The key influencers to the adoption are probably going to be following:
This might be easier said than done as customers do not have good internal metrics to keep track of their own costs to benchmark against what an external service provider offers. (This opens up a different discussion on how Service Providers position and market their offerings to overcome this). In my opinion, cost transparency is a better influencer of behavior as opposed to charge-back as company dynamics differ with regards to charge-back but are consistent when it comes to cost transparency.
Marketing campaigns such as dollar a day per VM are innovative, but the key is going to be around how fast and relialbly new services are provisioned in the environment. And do they provide the required service levels? Internal IT always things that they can do the same job better and quicker. This in many cases is for right reasons.So the cynics will always be out there.
It will start with components that have the least security and compliance regulations We probably need to adjust how we audit and run internal compliance on systems that span both the private and external cloud. A side question is - How do you effectively secure the data that is being resides in the internal cloud but is being accessed from a system in the external cloud?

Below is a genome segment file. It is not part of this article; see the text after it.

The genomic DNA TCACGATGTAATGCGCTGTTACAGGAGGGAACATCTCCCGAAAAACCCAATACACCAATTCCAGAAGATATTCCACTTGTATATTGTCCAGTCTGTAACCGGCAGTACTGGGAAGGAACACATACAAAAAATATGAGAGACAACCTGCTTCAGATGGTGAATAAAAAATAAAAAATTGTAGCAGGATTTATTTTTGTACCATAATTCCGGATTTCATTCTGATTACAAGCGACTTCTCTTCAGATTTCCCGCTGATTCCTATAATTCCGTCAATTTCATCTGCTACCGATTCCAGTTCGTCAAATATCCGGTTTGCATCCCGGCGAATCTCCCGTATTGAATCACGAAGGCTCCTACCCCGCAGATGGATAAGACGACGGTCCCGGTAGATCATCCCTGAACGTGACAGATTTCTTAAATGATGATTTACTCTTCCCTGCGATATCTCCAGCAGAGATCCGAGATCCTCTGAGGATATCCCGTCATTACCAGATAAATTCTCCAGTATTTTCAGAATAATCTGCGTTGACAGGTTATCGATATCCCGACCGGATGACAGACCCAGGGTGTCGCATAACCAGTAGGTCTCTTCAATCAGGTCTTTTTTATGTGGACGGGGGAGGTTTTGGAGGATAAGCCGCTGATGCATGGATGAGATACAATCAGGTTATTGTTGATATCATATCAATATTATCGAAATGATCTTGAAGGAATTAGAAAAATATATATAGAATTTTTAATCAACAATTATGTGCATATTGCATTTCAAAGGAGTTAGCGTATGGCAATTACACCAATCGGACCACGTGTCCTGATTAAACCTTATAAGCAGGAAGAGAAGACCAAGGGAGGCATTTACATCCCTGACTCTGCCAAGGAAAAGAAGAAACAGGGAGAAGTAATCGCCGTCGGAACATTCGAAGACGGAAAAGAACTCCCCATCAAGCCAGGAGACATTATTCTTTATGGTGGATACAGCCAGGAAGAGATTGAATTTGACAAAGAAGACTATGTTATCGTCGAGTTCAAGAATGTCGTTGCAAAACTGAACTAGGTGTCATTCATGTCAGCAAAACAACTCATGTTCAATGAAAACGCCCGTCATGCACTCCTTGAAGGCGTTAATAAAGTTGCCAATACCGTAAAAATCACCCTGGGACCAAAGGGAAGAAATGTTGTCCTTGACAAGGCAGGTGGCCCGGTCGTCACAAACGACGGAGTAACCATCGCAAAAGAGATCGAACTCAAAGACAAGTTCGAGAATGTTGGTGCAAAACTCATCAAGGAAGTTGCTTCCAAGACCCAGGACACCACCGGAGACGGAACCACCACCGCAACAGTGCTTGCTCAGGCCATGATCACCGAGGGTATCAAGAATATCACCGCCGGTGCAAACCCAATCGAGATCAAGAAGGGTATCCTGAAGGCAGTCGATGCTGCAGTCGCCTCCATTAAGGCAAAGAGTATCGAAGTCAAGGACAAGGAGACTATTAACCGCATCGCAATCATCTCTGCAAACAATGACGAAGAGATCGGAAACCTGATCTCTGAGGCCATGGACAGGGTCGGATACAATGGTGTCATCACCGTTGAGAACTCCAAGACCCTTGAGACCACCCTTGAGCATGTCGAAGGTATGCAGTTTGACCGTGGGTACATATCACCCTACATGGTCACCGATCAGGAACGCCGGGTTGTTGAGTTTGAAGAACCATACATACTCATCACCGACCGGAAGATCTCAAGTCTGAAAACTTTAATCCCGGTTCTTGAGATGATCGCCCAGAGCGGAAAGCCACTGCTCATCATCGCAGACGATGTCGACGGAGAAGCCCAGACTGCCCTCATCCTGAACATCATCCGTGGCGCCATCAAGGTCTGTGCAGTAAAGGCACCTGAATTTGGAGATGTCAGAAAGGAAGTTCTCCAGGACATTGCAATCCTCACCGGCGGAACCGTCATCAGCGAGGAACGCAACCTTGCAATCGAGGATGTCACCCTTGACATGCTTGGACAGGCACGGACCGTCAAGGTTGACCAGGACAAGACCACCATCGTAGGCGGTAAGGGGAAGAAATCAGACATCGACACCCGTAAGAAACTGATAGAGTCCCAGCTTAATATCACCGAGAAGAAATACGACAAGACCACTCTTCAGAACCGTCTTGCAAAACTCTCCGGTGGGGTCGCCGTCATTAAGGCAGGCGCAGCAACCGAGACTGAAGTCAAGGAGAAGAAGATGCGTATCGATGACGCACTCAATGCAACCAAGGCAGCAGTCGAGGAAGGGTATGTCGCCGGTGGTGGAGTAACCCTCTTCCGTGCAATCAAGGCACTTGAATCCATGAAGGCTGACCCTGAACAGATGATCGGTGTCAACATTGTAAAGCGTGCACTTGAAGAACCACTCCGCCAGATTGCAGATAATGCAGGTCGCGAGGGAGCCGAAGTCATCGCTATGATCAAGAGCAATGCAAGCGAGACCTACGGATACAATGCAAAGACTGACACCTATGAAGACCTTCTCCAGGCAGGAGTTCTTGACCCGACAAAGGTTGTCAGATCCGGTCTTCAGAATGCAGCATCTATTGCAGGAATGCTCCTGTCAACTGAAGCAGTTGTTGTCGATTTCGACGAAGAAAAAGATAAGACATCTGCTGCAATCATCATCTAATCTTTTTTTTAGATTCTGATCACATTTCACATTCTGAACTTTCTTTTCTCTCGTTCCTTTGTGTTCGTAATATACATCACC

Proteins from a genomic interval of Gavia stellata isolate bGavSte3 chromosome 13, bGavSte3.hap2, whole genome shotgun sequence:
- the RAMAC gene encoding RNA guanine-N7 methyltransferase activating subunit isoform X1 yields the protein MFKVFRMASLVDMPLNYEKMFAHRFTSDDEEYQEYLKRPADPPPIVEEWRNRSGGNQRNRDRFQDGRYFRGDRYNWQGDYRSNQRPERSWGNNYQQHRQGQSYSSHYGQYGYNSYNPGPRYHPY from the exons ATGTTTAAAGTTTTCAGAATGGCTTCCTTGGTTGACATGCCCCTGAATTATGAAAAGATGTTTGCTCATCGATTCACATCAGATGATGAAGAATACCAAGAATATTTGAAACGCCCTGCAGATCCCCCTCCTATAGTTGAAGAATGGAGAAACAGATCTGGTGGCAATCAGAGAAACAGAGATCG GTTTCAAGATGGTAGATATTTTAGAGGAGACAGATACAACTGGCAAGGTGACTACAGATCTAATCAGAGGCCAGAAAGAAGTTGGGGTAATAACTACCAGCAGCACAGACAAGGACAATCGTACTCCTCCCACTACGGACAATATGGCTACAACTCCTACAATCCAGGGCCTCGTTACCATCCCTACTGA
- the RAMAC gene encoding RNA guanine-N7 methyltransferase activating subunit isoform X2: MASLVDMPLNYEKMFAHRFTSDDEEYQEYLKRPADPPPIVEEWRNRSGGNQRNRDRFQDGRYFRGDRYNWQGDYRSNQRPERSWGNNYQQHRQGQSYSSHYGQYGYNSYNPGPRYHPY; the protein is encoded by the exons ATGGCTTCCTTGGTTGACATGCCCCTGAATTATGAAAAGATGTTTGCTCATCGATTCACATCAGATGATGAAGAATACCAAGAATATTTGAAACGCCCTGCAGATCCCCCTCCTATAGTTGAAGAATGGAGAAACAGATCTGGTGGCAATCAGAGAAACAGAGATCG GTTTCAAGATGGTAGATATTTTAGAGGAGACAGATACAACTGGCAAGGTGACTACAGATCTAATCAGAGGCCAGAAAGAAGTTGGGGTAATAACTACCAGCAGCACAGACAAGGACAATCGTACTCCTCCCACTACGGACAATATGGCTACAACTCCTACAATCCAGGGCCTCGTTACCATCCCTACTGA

Shifting expenses from CAPEX to OPEX has advantages but the challenge is around how do you effectively balance the two?
I have not put a lot of thought around this but this is something that the Lines of Business need to account for. Budgets need to be predictable and companies need to do a balancing act between what shows up as an Asset and what shows up as pure operational expense. I would love to get a broader insight about this from other members of the forum
Some thoughts here. Would love to get additional comments etc on this.
2009-09-23 11:32 AM
You raise some interesting use cases. I agree with many of them. Starting with Dev/Test I can see where you would think what's been going on with virtualization would be a good indicator as to what might happen with Cloud technologies, but I would still feel pretty strongly that you won't see data that has been deemed to require a private cloud environment being allowed to enter a public cloud space. True, the cost model should entice companies to look at this as an option, but they will first have to wrestle with the idea of where they are willing to let their data reside and their comfort level with that decision. There are some great technologies that will enable customers to alter their structured data for these purposes, but there will still be the concern for the application config data that can't really be altered. This will definitely be something I'll be watching closely as the NetApp Cloud, Database and Business Apps Field Technology Lead.